Acute Medicine Doctors Warn of Unprecedented Summer Pressure

Priscilla Lynch 

August 31, 2021

Senior doctors in acute medicine have warned that the current unprecedented summer workload being seen across the NHS “feels like the worst winters most of us can recall”.

Dr Nick Scriven, immediate past president of the Society for Acute Medicine (SAM), said clinicians were seeing “vast numbers” of patients with non-COVID illness alongside those “still very poorly” with COVID-19.

He said many patients were suffering from illnesses typically seen in winter such as respiratory infections – particularly in children – but also large numbers of patients who have seen their health deteriorate over the past 18 months, particularly regards conditions like heart failure, COPD and diabetes-related problems, as well as mental health issues and alcohol-related illness.

“I think it is fair to say we are currently facing an unprecedented summer workload that feels more like the worst winter pressures most of us can recall,” said  Dr Scriven.

“We are also noticing frailer people who have deconditioned over lockdowns so that any illness that previously might have been fairly minor now needs an extended stay in hospital with periods of rehabilitation,” he said.

Dr Susan Crossland, President of SAM, said there was major concern about the fact hospitals are contending with this pressure while running on 10% less beds with all COVID-19 infection control precautions in place.

She also warned staff were exhausted and staffing levels were being hit hard by multiple issues including stress and self-isolation as well as COVID-19 infection – exposing the “gaping holes” which already existed in the workforce.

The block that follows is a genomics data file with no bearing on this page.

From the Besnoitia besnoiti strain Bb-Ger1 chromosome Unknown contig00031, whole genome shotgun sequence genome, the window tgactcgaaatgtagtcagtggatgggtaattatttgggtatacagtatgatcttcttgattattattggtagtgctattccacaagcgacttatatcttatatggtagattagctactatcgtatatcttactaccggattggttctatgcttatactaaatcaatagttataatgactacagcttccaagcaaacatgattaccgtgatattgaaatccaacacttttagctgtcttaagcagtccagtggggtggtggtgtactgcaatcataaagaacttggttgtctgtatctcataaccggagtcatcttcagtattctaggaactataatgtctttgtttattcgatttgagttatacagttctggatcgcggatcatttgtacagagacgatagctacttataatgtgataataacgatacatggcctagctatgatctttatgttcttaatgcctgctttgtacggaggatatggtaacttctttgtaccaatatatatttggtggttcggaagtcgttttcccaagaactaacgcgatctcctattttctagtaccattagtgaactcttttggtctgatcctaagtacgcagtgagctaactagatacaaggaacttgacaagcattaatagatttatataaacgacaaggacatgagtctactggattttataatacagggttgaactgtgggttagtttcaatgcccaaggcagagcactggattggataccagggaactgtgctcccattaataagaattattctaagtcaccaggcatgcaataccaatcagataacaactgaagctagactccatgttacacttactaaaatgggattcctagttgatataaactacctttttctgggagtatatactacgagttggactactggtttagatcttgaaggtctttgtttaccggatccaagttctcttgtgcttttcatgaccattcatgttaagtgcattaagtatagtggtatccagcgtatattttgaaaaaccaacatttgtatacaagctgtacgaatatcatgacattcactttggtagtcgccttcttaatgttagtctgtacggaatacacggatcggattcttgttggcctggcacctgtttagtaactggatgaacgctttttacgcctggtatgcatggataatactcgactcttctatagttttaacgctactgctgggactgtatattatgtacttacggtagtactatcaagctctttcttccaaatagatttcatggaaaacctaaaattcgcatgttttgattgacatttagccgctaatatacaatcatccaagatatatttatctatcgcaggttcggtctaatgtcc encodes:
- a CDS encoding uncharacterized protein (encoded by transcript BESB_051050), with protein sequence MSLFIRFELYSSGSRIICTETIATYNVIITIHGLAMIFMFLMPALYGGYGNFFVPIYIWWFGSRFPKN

“This is a deeply concerning time as we are in uncharted territory here with a summer crisis consisting of so many different problems with no end in sight and the daunting prospect of an extremely busy and difficult winter,” Dr Crossland said.

She said it was “absolutely essential” politicians and NHS bosses started thinking about acute medicine as the solution to help the health service weather the storm ahead before it is too late -- noting that a recent warning issued by the Care Quality Commission regarding patient safety in the emergency departments at Aintree and the Royal Liverpool University Hospital highlighted the fragility of the system.

Dr Crossland added that despite acute medical units being integral to the management of emergency departments and the flow of patients, the specialty has been “misused” to the detriment of the system.

“It is so extremely frustrating to us as we know acute medicine holds the key to solving many of the system pressures in the NHS but that is not feasible when it becomes the “go to” solution for helping out in emergency departments, giving up beds for extra capacity or working in sub-standard facilities.”

This article originally appeared on Univadis, part of the Medscape Professional Network.

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